Medicare Could Spend Up to $5 Billion Per Year on Alzheimer’s Antibody Treatment

Medicare Could Spend Up to $5 Billion Per Year on Alzheimer’s Antibody Treatment

A new study published in JAMA Internal Medicine suggests that Medicare could spend up to $5 billion per year on the new Alzheimer’s antibody treatment, Leqembi. If around 85,700 patients test positive and are treated with the Eisai and Biogen product, Medicare would spend approximately $2 billion per year. However, if around 216,500 patients become eligible for the treatment, the program for seniors would spend $5 billion. The authors caution that the estimated costs are conservative and that spending on Leqembi might increase more than anticipated depending on demand and other factors. The twice-monthly antibody infusions have been priced at $26,500 per year by Eisai and Biogen, with additional annual costs estimated at $7,300 per patient associated with neurologist visits, MRI tests and PET scans, administration of infusions, and monitoring for and treatment of potential side effects.

The JAMA study was conducted by physicians and public health and policy experts affiliated with the University of California Los Angeles, the Rand Corporation, Harvard Medical School, and Beth Israel Deaconess Medical Center in Boston, among other institutions.

Medicare is assumed to cover 80% of the costs, with patients left to pay the remaining 20% in full or in part depending on whether they have supplemental insurance. Patients could face an annual bill of about $6,600 per year depending on the state they live in and whether they have supplemental insurance, according to the study. Some lower-income people who qualify for Medicare and Medicaid would pay nothing out of pocket.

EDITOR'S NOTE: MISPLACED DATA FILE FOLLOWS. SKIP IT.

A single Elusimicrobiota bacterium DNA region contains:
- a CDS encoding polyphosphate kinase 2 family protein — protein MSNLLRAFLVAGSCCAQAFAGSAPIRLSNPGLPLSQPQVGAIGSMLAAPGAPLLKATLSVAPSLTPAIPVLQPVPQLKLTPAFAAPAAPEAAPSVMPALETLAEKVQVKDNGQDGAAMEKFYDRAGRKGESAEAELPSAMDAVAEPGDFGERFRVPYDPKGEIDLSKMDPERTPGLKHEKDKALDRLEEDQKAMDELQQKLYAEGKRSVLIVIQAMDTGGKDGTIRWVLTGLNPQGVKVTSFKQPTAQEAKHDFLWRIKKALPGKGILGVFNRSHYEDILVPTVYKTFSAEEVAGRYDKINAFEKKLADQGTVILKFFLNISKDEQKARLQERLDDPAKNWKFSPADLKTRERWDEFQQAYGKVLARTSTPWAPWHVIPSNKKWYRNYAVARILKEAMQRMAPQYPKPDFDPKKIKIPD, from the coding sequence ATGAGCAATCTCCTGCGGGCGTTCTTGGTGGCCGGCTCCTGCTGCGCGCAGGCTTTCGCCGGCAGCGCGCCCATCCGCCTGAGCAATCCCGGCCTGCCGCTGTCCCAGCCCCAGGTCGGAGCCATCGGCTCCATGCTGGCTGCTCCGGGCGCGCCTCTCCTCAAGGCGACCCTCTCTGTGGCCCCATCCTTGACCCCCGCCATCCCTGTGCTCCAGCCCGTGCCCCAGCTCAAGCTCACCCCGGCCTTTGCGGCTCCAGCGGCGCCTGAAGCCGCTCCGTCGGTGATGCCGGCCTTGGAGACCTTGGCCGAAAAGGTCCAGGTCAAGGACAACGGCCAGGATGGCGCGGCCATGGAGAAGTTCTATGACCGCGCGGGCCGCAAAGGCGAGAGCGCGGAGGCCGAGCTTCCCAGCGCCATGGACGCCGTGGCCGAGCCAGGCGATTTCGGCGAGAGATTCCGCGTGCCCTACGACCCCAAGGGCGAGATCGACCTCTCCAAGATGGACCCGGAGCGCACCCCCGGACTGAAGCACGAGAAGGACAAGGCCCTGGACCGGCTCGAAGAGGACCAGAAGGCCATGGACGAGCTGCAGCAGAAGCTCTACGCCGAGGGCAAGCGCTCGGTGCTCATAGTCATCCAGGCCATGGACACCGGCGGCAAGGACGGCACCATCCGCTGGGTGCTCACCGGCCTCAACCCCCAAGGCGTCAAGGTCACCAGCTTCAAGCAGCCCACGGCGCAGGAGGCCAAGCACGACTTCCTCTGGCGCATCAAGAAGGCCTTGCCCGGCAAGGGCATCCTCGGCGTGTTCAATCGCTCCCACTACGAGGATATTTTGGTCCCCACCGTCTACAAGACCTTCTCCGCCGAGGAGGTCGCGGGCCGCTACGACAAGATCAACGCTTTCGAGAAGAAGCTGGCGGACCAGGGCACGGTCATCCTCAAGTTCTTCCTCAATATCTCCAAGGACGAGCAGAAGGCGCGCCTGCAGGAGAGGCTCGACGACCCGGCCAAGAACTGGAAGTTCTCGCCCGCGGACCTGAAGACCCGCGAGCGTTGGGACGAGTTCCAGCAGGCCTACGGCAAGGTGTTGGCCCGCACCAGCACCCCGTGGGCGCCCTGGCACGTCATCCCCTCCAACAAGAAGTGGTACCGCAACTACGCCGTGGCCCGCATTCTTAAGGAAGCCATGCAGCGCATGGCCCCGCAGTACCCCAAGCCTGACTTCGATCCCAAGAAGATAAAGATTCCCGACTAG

The Alzheimer’s Association estimates Alzheimer’s and other forms of dementia will cost the U.S. $345 billion this year. Those costs could rise to $1 trillion by 2050. “That’s the case without treatment. Prevention and treatment is the only path toward reducing this cost over time,” says Robert Egge, the association’s head of public policy. “But it’s not cost that should determine if people have access to life improving care — it’s about the impact on people. Treatments taken in the early stages of Alzheimer’s could mean a better quality of life.”

Leqembi had a positive effect on patients with early Alzheimer’s disease in clinical trial results published in the New England Journal of Medicine in January. However, the expensive treatment is not available to the majority of patients because Medicare has severely restricted coverage of the antibody. Medicare has promised to provide broader coverage of Leqembi if the FDA grants full approval of the treatment in July. The Alzheimer’s Association, members of Congress and state attorneys general are pushing for Medicare to drop its restrictions and fully cover Leqembi. The antibody treatment, which targets brain plaque associated with the disease, slowed cognitive decline by 27% in Eisai’s clinical trial. There are currently no other drugs on the market that have demonstrated this level of efficacy at slowing Alzheimer’s disease.


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